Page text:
Hell : an analysis of some major twentieth century attempts to defend the doctrine of hell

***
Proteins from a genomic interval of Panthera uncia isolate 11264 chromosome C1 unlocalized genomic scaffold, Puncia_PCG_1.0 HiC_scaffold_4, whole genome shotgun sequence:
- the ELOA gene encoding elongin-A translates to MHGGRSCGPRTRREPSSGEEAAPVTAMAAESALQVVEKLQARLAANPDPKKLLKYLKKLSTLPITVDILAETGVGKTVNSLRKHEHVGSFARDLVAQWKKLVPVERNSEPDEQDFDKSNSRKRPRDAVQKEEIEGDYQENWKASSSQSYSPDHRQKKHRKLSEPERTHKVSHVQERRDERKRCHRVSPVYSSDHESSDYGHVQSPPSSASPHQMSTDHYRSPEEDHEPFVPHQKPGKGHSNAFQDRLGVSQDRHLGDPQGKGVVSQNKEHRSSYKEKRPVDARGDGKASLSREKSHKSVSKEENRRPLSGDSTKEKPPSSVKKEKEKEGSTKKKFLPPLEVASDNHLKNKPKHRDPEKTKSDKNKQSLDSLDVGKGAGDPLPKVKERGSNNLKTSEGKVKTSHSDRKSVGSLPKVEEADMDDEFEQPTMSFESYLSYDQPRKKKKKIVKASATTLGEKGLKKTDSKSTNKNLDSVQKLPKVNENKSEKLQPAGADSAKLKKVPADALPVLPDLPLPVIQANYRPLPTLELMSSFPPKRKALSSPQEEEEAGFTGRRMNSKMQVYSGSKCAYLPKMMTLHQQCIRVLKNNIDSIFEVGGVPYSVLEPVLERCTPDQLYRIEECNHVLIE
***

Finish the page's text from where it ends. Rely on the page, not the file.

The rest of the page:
This thesis examines some major attempts made during the twentieth century to defend the doctrine of hell in the light of charges made against it. It aims to provide a survey of major statements of the doctrine, evaluate the coherence of the various arguments involved, and then determine what is the most adequate and coherent defence of the doctrine. The second and third chapters provide a backdrop to the rest of the thesis, detailing the traditional model of hell as presented in the works of St. Augustine and Jonathan Edwards, and then examining the modern reaction against hell as eternal retributive punishment. Chapter four addresses the question of whether Karl Barth was a universalist, and concludes that because he cannot logically avoid the charge of universalism, his theology is not able to provide an adequate defence of the doctrine of hell. The Roman Catholic theologians Hans Küng, Karl Rahner, and Hans Urs von Balthasar are examined in the fifth chapter. They provide a wealth of information on topics dealing with hell, and although hopeful that there will be a universal outcome in the eschaton, they defend the possibility of hell. The sixth chapter looks at the impact and influence of C.S.Lewis' work on hell, whilst the seventh addresses a recent debate concerning whether or not those in hell will cease to exist. Although the position known as conditional immortality may be viable, as a defence of hell in itself it is insufficient. The eighth and ninth chapters examine arguments used in the philosophy of religion. William Lane Craig and Thomas Talbott have debated the possibility of hell using the concept of Middle Knowledge. While Middle Knowledge is found wanting, this debate is particularly helpful in highlighting the issues involved in defending hell, and these are then considered in more detail in the ninth chapter which examines free will defences of hell. Finally, the conclusion argues that the most adequate and coherent defence of hell available to the modern mind rests itself on the principle of free will. When this defence addresses particular issues highlighted throughout the rest of the thesis, then a coherent defence of the doctrine of hell can be provided.